New Medical Technologies Spur a Boom in Platinum Use – and Platinum Recycling

Only a few decades ago, platinum was a “rare” metal in many senses of the word. It was relatively rare in nature and rare in manufactured items too.

Today, platinum is being used in a wider range of products and technologies – especially in medical products. One of the greatest growth areas? A marked increase in the use of implantable cardiac defibrillators, which provide wonderful benefits for patients who were once prone to sudden cardiac death due to ventricular fibrillation and ventricular tachycardia.

In the past, individuals who were at risk of death from those problems had to be rushed to hospitals to receive treatment with defibrillators (“paddles”) when periods of fibrillation occurred. Others had to remain close to large defibrillators that they kept in their homes. But thanks to the availability of implantable defibrillators, those patients can now enjoy full lives. Because small defibrillators have been implanted in their chests, they are free to go where they choose. If irregular heartbeats strike, the small devices they are wearing snap into action and provide small electrical pulses directly to their hearts that save their lives.

A normal chest X-ray after placement of an ICD, showing the ICD generator in the upper left chest and the ICD lead in the right ventricle of the heart. Note the 2 opaque coils along the ICD lead. Image Credit: Gregory Marcus, MD, MAS, FACC

A normal chest X-ray after placement of an ICD, showing the ICD generator in the upper left chest and the ICD lead in the right ventricle of the heart. Note the 2 opaque coils along the ICD lead. Image Credit: Gregory Marcus, MD, MAS, FACC

New kinds of implantable defibrillators are being developed all the time, but the most common consists of a small device that is implanted under the skin, often near the patient’s collarbone. Small wires made of platinum or other precious metals run from the device directly to the right ventricle of the patient’s heart.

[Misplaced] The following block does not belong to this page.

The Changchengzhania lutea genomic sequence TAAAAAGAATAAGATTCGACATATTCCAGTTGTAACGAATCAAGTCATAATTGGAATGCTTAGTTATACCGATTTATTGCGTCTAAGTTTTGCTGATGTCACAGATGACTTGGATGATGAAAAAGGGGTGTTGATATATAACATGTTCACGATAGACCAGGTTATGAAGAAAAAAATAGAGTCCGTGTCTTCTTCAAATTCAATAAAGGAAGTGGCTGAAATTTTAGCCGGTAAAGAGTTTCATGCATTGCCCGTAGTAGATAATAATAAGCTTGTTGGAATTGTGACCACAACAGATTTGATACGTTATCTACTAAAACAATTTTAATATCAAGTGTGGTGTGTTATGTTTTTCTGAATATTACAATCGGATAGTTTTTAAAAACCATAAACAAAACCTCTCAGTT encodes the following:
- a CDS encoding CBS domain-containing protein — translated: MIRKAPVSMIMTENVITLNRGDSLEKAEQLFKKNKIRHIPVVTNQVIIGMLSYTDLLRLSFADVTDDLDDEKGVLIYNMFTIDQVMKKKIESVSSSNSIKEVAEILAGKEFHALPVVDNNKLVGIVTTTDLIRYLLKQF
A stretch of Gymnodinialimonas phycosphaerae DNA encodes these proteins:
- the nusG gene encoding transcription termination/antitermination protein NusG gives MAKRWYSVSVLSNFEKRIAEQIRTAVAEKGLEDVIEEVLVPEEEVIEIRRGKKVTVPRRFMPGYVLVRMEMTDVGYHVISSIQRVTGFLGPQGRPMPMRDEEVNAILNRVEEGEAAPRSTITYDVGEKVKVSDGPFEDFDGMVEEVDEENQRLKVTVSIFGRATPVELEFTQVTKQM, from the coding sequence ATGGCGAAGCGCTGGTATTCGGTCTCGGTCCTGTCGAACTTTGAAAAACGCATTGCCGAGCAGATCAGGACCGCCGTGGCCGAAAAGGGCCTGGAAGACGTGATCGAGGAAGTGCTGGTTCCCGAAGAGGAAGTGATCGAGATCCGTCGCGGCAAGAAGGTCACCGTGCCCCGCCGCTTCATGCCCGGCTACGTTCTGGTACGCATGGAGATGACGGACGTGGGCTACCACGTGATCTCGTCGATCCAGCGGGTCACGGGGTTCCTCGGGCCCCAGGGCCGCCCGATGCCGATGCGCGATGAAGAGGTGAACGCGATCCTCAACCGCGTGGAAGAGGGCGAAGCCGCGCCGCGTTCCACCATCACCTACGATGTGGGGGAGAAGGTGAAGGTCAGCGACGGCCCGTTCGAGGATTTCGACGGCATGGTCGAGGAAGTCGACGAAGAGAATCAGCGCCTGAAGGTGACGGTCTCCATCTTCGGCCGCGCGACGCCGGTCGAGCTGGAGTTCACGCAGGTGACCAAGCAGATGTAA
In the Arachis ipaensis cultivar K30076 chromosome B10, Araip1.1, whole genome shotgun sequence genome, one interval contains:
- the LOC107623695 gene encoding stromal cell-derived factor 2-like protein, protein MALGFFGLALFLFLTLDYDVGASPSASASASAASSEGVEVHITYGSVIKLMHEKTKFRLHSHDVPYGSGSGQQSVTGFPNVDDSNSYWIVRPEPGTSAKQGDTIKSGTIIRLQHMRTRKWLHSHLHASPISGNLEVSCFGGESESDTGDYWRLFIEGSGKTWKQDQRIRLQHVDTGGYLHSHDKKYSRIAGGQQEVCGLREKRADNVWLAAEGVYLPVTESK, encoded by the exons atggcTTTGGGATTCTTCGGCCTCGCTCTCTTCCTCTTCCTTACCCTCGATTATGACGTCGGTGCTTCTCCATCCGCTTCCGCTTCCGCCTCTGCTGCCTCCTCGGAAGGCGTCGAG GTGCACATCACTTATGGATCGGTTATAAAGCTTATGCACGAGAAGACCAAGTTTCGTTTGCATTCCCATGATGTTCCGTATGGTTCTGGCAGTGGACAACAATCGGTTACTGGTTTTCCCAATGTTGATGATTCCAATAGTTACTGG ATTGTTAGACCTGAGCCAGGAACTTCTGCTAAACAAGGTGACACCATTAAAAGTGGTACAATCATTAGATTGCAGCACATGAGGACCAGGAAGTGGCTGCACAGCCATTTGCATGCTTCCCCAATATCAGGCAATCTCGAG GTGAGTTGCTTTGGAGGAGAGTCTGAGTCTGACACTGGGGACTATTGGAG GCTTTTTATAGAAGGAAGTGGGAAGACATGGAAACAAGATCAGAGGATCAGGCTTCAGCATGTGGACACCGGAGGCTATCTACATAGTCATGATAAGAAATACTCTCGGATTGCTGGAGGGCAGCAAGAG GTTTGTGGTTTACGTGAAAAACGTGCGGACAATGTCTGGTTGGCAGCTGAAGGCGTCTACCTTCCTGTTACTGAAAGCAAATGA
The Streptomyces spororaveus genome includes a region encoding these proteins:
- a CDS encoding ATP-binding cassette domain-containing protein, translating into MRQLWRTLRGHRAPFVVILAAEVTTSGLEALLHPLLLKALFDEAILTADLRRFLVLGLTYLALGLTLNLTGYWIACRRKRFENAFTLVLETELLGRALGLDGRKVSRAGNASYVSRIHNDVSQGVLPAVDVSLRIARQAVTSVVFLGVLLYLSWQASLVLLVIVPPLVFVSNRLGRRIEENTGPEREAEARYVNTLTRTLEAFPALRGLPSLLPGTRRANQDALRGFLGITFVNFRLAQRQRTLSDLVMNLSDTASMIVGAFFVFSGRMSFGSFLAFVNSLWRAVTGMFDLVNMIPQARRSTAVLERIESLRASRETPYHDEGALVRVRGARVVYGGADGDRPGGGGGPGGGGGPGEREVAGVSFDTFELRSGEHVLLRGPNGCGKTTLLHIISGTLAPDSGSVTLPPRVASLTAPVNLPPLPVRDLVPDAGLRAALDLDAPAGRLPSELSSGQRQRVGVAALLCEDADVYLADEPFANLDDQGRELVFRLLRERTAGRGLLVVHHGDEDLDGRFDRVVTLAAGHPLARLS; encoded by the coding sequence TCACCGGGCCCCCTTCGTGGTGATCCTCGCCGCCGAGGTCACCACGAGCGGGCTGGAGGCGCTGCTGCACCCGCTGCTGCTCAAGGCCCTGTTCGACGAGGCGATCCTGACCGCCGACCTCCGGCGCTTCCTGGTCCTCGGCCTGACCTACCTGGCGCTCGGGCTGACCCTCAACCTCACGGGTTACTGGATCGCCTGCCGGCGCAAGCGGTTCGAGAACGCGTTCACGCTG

What is the useful life of these devices? That is a difficult question to answer. Some cardiologists and their patients favor replacing older implantable defibrillators when newer, more advanced models become available. Sometimes the devices fail to function properly and need to be replaced in the early months or years of their use. Because of those variables, the service life of an implantable defibrillator can be as short as a few months, or as long as five years or more.

What Happens to Decommissioned Defibrillator Devices?

Removal or replacement of implantable defibrillators is a surgical procedure that is performed in a hospital. Often, used devices are returned to their manufacturers for proper recycling and/or reclamation of the platinum or other precious metals that they contain.

Opportunities exist for recycling the valuable metals that implantable defibrillators contain. For example, manufacturers of the devices can own quantities of platinum wire that were not needed in the manufacturing process, or they could end up owning quantities of older wire that does not meet the specifications needed in their newer products. Even physicians and hospitals can end up with quantities of wire that were not used when defibrillators were implanted, or with catheters or wires that were not selected for use during implanting procedures.

If you fall into one of those categories, you might want to be aware that your unused stock of platinum can be valuable, and well worth recycling. Remember, the platinum that you have on hand could potentially be reused in the manufacture of new medical devices that can save patients’ lives.

Call Specialty Metals at 800-426-2344 and we can help you design a detailed recycling process that let’s you reclaim that platinum, improve your bottom line and maybe even save some lives down the road.